On the issue of the right of access to a court, the GC noted at the outset that the applicants had not been prevented from bringing their action before the domestic courts, where their case had been carefully examined. It had not been a procedural obstacle hindering the applicants’ access to the courts that had been at stake but a substantive provision which, though it had an impact on the outcome of the proceedings, had not prevented the domestic courts from examining the merits of the dispute. The applicants were complaining about the difficulty of satisfying the conditions of the substantive law in order to obtain restitution of their place of worship; but the scope Article 6 did not extend to substantive limitations on a right existing under domestic law. Therefore, the worshippers’ wishes could not be considered as limiting in any way the domestic courts’ jurisdiction to decide actions for recovery of possession of places of worship. The domestic courts had had full jurisdiction to apply and interpret the national law, without being bound by the refusal of the Orthodox parish to reach a friendly settlement in the context of the procedure before the joint committee. Nor was it for the Grand Chamber to substitute its own view for that of the national legislature as to the most effective legislation for settling disputes, particularly in cases involving disputes over ownership of places of worship. That issue was within the margin of appreciation of states parties.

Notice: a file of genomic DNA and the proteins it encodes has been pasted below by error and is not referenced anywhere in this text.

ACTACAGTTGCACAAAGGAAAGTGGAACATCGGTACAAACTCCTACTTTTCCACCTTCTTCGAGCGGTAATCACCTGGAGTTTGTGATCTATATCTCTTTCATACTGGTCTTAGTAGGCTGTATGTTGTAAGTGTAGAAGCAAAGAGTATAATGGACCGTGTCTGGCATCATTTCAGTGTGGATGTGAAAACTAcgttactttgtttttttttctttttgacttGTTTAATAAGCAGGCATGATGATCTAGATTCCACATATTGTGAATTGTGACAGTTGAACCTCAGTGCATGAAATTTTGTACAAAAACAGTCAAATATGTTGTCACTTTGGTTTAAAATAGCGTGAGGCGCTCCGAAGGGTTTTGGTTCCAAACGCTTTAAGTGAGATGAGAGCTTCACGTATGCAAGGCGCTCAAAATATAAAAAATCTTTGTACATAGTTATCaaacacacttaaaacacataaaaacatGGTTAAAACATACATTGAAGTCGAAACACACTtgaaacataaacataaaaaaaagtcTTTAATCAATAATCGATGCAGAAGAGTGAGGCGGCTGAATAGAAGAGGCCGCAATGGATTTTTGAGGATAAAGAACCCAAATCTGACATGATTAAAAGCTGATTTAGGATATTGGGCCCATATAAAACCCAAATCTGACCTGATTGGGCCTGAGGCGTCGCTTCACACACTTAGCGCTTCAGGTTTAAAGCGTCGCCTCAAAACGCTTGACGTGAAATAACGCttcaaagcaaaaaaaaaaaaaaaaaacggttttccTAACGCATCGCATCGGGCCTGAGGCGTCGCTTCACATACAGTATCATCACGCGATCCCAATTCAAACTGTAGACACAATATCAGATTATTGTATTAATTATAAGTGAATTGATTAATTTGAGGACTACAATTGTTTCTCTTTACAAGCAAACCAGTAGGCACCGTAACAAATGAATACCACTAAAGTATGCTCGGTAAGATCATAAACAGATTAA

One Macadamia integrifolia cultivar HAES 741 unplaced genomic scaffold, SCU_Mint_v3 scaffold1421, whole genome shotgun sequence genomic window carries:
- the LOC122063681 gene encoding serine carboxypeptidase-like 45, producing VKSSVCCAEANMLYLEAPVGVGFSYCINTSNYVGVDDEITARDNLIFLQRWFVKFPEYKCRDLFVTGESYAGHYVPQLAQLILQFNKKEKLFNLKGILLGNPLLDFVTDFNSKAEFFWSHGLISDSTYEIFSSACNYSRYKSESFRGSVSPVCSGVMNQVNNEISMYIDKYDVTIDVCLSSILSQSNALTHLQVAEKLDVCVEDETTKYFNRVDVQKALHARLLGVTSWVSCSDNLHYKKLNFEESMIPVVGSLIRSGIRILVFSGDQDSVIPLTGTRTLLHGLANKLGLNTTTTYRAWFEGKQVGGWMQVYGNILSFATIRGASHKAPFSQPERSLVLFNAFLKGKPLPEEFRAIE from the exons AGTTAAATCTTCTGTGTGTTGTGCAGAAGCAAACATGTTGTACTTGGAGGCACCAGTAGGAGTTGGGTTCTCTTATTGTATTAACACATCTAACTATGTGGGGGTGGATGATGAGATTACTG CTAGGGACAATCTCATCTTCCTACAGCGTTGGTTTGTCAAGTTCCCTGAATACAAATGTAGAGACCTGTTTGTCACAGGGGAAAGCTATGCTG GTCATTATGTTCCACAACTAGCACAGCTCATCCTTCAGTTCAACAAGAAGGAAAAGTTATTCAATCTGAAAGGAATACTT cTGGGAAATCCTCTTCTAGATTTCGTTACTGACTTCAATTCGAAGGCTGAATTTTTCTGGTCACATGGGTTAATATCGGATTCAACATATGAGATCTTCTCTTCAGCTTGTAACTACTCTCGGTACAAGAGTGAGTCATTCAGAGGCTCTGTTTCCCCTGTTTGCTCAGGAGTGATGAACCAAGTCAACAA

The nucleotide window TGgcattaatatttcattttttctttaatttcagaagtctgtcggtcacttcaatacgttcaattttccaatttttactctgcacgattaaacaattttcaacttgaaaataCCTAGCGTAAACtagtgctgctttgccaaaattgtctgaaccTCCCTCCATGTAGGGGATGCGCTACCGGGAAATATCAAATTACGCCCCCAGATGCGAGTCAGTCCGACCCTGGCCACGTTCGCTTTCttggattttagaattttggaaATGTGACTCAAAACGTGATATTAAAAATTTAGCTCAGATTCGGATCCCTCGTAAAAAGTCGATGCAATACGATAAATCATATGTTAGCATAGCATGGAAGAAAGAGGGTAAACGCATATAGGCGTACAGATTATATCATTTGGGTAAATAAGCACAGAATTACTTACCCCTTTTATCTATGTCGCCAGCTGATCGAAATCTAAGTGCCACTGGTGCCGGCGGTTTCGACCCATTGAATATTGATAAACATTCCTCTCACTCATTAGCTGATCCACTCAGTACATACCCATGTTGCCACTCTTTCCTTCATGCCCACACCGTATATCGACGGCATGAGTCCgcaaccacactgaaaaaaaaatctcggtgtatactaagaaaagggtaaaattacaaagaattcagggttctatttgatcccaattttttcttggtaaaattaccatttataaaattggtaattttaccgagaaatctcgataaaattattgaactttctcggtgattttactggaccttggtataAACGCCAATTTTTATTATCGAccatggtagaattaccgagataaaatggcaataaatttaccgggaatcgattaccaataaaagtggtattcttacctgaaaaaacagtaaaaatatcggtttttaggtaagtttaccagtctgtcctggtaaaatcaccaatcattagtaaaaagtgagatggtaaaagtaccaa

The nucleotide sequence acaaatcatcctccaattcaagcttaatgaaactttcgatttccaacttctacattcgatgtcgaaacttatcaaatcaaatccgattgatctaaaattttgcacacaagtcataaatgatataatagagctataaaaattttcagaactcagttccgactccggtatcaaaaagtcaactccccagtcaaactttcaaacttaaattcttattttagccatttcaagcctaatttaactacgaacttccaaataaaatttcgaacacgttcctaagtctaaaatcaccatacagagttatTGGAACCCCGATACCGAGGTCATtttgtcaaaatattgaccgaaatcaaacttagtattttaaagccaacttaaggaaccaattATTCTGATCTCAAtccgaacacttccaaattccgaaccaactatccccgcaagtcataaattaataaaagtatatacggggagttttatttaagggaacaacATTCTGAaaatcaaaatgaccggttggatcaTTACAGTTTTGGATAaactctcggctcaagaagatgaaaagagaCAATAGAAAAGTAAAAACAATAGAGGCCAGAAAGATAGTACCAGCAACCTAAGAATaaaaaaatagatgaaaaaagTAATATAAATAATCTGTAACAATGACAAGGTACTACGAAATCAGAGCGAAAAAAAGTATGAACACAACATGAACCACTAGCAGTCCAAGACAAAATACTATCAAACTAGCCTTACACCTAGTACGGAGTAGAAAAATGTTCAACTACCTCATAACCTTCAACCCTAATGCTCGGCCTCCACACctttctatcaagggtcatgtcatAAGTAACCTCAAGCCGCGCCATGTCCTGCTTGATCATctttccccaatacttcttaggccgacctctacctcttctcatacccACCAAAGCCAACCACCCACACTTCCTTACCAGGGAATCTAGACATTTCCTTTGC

As to the principle of legal certainty, the legislature had amended Legislative Decree No. 126/1990 so that, if the clergy representing the two denominations failed to reach an agreement within the joint committee, the party with an interest in bringing judicial proceedings could do so under “ordinary law”; however, the concept of “ordinary law” had been the source of differing interpretations. Some courts had given it the usual meaning of protecting the right of ownership and had dealt with actions for recovery of possession in the traditional manner under the Civil Code; others had considered that they were required to take into account the wishes of the worshippers on the basis of Article 3 § 1 of Legislative Decree no. 126/1990.